But haven’t we all experienced this at one point or another—the fact that “Joy and woe are woven fine” (W. Blake)?  Haven't we all realized, usually in retrospect, that our most painful life moments have the potential to propel us toward a deeper, more abundant experience of life?  Lent gives us a chance to recall our experiences of this Paschal dynamic at different junctures in our own life journey. 

Maybe it was a “going forth” from ourselves, a dying to self-interest, in a moment of authentic generosity: we find ourselves giving until it hurts, and yet somehow renewed and refueled through the process.  Maybe it was a surprising or even a self-inflicted suffering which left us totally dependent on someone else: after our humble admission that alone we can do nothing, as well as our openness to accepting help, we find ourselves almost physically carried along by a gift so gratefully received.  Maybe it is even the failure to keep our Lenten commitments (once again!): we find our pride pricked and yet choose to persevere, with God’s grace, rather than give up amid another bout of low-grade self-loathing

Monday, March 10, 2014

Lenten Fasting and Feasting

Perhaps one or two of these will jump out at you, as they did for me;
compliments of the Sisters of St. Francis of Perpetual Adoration, in Mishawaka, IN:
Fast from judging others:
Feast on Christ dwelling in you.
Fast from words that discourage:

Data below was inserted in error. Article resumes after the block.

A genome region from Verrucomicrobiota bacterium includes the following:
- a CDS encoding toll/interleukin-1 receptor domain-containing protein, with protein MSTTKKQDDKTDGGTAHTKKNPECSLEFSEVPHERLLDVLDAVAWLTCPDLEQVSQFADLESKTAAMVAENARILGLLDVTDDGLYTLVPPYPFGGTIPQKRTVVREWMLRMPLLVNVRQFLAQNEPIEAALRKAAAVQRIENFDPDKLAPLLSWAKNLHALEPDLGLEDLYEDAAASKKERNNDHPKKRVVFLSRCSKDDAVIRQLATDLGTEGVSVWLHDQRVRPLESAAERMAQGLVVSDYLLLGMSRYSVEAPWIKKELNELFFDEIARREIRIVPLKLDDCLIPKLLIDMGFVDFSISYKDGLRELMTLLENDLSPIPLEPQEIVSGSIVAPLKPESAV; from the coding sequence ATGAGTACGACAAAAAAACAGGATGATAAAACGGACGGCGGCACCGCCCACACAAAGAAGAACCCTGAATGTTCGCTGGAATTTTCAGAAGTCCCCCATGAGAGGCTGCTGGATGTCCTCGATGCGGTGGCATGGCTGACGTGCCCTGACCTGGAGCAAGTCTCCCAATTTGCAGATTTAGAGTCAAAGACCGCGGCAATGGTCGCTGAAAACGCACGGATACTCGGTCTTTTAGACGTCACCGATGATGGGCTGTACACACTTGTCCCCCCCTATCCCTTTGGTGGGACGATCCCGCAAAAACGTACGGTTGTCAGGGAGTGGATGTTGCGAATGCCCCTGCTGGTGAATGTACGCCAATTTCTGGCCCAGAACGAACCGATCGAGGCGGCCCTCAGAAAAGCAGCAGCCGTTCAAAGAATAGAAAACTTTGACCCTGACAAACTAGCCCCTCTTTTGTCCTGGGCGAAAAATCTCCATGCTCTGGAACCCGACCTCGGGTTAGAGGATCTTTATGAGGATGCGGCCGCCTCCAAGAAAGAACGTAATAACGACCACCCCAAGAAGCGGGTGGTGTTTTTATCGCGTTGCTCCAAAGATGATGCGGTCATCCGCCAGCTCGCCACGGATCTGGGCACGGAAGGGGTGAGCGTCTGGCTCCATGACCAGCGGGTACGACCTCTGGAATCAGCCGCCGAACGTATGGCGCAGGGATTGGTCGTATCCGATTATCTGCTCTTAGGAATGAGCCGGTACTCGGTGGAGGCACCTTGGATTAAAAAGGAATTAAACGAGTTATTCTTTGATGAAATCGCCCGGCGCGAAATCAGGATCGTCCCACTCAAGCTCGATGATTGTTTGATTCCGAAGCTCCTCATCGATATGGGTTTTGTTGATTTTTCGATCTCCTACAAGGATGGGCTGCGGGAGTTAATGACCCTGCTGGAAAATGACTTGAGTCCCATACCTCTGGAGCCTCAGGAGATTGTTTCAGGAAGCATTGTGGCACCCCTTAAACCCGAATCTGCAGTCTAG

Feast on words that encourage.
Fast from discontentment:
Feast on gratitude.
Fast from anger:
Feast on patience.
Fast from complaining:
Feast on appreciation.
Fast from shadows of sorrow:
Feast on the sunlight of serenity and joy.
Fast from food:
Feast on the word of God.

Blessed Mother Maria Theresia, pray for us!

Monday, March 3, 2014

Give up, Take up, Lift up

Ash Wednesday is a most unusual day.  Indeed, it is the most unique work day of the year.  It is a singular spiritual experience marked by the following widespread occurrences:
  • People ordering their entire day around getting to church, as if honoring God is the absolute first priority of this day.
  • People filling church pews, as if the Son of God himself were going to be present.
  • People-acknowledging their fallen nature, their brokenness and even their sinfulness--expressing a desire for a deeper conversion of mind and heart; often the day is also marked by commitments for a Lenten journey to sacrifice sensual pleasures ("give up"), to hone better habits ("take up"), and/or selflessly to serve those in need ("lift up").
  • People publicly--albeit humbly--putting their faith on display, wearing their ashes as if they aren't ashamed to admit that their bodies are mere passing dust but that Christ has reached out to save their immortal souls for eternity.
Ash Wednesday is a day that speaks to Catholics who only visit a church once or twice a year.  It is a day that intrigues the ever-growing number of "nones," who self-identify as being not-affiliated religiously but who find the ashes somehow compelling.  So, as each of us strives to become better "everyday evangelizers," there seems to be at least three key questions worth considering at the beginning of Lent this year: